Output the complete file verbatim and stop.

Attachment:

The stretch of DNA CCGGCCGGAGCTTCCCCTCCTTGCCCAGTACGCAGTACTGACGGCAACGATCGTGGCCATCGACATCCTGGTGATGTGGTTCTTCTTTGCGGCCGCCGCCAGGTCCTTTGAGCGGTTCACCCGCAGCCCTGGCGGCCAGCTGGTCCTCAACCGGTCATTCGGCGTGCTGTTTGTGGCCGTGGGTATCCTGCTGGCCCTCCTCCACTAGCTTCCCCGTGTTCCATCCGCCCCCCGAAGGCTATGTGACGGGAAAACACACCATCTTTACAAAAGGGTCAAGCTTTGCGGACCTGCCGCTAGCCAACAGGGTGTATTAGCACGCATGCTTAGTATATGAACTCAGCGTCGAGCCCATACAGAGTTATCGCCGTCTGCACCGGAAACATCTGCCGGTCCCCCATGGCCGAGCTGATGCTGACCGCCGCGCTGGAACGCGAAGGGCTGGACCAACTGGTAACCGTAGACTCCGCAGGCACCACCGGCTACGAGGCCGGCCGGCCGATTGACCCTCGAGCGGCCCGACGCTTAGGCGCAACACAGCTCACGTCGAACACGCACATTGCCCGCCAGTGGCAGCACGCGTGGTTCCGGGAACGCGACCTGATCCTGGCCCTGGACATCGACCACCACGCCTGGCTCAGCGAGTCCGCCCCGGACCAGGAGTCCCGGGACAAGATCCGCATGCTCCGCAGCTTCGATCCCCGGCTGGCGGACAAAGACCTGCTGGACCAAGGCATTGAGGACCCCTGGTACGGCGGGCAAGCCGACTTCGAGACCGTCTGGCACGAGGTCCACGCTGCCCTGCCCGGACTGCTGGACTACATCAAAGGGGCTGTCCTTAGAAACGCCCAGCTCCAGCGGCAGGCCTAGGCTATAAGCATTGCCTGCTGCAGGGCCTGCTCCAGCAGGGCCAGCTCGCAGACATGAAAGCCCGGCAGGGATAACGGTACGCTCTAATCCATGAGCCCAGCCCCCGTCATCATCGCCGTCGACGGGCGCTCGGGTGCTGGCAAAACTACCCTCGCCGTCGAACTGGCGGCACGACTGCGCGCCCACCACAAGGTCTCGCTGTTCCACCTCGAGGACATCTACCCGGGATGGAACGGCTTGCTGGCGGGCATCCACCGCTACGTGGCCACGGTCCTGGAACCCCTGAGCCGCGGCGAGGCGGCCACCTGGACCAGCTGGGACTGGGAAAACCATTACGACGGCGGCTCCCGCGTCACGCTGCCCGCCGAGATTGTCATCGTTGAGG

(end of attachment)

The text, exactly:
The stretch of DNA CCGGCCGGAGCTTCCCCTCCTTGCCCAGTACGCAGTACTGACGGCAACGATCGTGGCCATCGACATCCTGGTGATGTGGTTCTTCTTTGCGGCCGCCGCCAGGTCCTTTGAGCGGTTCACCCGCAGCCCTGGCGGCCAGCTGGTCCTCAACCGGTCATTCGGCGTGCTGTTTGTGGCCGTGGGTATCCTGCTGGCCCTCCTCCACTAGCTTCCCCGTGTTCCATCCGCCCCCCGAAGGCTATGTGACGGGAAAACACACCATCTTTACAAAAGGGTCAAGCTTTGCGGACCTGCCGCTAGCCAACAGGGTGTATTAGCACGCATGCTTAGTATATGAACTCAGCGTCGAGCCCATACAGAGTTATCGCCGTCTGCACCGGAAACATCTGCCGGTCCCCCATGGCCGAGCTGATGCTGACCGCCGCGCTGGAACGCGAAGGGCTGGACCAACTGGTAACCGTAGACTCCGCAGGCACCACCGGCTACGAGGCCGGCCGGCCGATTGACCCTCGAGCGGCCCGACGCTTAGGCGCAACACAGCTCACGTCGAACACGCACATTGCCCGCCAGTGGCAGCACGCGTGGTTCCGGGAACGCGACCTGATCCTGGCCCTGGACATCGACCACCACGCCTGGCTCAGCGAGTCCGCCCCGGACCAGGAGTCCCGGGACAAGATCCGCATGCTCCGCAGCTTCGATCCCCGGCTGGCGGACAAAGACCTGCTGGACCAAGGCATTGAGGACCCCTGGTACGGCGGGCAAGCCGACTTCGAGACCGTCTGGCACGAGGTCCACGCTGCCCTGCCCGGACTGCTGGACTACATCAAAGGGGCTGTCCTTAGAAACGCCCAGCTCCAGCGGCAGGCCTAGGCTATAAGCATTGCCTGCTGCAGGGCCTGCTCCAGCAGGGCCAGCTCGCAGACATGAAAGCCCGGCAGGGATAACGGTACGCTCTAATCCATGAGCCCAGCCCCCGTCATCATCGCCGTCGACGGGCGCTCGGGTGCTGGCAAAACTACCCTCGCCGTCGAACTGGCGGCACGACTGCGCGCCCACCACAAGGTCTCGCTGTTCCACCTCGAGGACATCTACCCGGGATGGAACGGCTTGCTGGCGGGCATCCACCGCTACGTGGCCACGGTCCTGGAACCCCTGAGCCGCGGCGAGGCGGCCACCTGGACCAGCTGGGACTGGGAAAACCATTACGACGGCGGCTCCCGCGTCACGCTGCCCGCCGAGATTGTCATCGTTGAGG